US 5411922 A
A heat absorbing, neutral gray to green, soda-lime-silica glass having at 4 mm. control thickness a light transmittance using illuminant A of 10.0% to 60.0%, ultra violet transmittance less than 25.0%, infra red transmittance is less than about 50.0%, and the purity of excitation is less than 6.0% which is produced from colorants consisting of 0.90 to 1.90 percent by weight total iron oxide as Fe.sub.2 O.sub.3, 0,002 to 0.025 percent Co, 0.0010 to 0.0060 percent Se, and 0.1 to 2.0 percent TiO.sub.2. The flat glass products having such a composition is particularly suitable for use as a privacy glass or sun roof product in trucks and automobiles.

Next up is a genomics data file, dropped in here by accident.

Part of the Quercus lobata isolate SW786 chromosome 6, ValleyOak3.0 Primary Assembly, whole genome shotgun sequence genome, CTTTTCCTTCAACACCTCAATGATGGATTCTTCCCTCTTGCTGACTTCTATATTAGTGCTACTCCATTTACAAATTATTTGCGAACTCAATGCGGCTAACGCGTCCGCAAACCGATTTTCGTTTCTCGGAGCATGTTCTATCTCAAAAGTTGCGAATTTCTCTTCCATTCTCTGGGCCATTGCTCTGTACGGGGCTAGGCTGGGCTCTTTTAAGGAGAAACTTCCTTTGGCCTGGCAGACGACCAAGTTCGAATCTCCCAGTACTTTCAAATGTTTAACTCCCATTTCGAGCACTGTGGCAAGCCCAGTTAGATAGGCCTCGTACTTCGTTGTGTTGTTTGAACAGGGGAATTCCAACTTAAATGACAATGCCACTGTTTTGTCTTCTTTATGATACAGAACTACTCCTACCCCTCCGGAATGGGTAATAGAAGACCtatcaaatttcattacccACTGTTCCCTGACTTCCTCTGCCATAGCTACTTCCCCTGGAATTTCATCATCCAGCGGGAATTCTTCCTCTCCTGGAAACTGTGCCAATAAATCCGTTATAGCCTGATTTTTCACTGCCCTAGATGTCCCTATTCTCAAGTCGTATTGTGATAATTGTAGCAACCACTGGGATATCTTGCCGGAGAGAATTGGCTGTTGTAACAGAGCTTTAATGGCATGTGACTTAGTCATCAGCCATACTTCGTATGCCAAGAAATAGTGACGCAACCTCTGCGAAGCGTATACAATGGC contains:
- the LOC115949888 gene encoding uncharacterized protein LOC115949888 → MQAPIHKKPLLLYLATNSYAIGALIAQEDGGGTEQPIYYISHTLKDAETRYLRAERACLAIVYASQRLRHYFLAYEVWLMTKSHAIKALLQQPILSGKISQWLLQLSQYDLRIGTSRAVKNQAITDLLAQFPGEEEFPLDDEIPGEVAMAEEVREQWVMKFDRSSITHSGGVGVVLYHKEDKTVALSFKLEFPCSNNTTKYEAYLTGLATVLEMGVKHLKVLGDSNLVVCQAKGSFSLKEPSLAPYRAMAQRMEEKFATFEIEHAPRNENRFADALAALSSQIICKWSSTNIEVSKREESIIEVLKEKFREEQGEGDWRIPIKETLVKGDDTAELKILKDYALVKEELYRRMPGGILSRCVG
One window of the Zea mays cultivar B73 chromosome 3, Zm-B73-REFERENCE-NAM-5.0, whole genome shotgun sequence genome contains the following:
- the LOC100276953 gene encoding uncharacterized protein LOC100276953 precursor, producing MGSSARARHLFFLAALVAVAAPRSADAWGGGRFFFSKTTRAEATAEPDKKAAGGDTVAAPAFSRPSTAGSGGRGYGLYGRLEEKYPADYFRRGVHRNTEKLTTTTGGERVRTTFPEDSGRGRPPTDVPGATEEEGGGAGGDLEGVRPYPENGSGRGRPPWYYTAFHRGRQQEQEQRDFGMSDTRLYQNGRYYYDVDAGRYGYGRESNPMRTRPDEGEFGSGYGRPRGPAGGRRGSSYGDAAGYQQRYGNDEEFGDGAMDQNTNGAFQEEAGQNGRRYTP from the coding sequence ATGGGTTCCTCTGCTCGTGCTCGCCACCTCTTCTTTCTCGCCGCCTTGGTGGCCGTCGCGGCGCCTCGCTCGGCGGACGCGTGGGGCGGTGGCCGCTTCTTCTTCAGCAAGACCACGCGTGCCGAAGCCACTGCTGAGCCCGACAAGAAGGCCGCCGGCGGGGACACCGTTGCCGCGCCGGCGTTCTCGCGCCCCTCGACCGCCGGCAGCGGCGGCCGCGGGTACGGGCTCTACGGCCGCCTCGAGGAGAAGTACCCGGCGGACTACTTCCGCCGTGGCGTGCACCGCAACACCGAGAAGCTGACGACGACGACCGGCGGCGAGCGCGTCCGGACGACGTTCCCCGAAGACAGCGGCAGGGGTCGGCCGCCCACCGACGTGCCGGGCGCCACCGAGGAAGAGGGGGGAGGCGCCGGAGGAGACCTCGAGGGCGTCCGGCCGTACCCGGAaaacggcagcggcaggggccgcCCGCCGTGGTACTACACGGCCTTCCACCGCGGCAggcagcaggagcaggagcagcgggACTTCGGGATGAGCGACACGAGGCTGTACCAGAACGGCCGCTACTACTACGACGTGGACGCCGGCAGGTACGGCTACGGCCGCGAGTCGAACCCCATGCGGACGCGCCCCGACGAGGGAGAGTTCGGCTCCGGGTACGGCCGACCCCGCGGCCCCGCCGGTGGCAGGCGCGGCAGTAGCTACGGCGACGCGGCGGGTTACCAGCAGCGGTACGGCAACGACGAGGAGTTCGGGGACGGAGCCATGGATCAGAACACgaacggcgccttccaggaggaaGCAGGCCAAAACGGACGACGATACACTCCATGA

1. A heat absorbing, neutral gray to green colored glass composition having a base glass composition comprising: 65 to 75% SiO.sub.2, 10 to 18% Na.sub.2 O, 5 to 15% CaO, 3 to 5% MgO, 0 to 5% Al.sub.2 O.sub.3, and 0 to 5% K.sub.2 O and colorants consisting essentially of: 0.90 to 1.90 wt. % total iron oxide as Fe.sub.2 O.sub.3 ; 0.002 to 0,025 wt. % cobalt oxide as Co; 0.0010 to 0.0060 wt. % selenium as Se; and 0.1 to 2.0% titanium oxide as TiO.sub.2, the glass at 4 mm. control thickness having light transmittance using illuminant A of 10.0% and 60.0%, ultra violet transmittance less than 25.0%, infra red transmittance is less than about 50.0%, dominant wavelength with illuminant C between 480 and 575.5 nanometers, and an excitation purity of less than 6.0%.
2. The glass composition according to claim 1, wherein SO.sub.3 present in said composition is about 0.1 to 0.3 wt. %.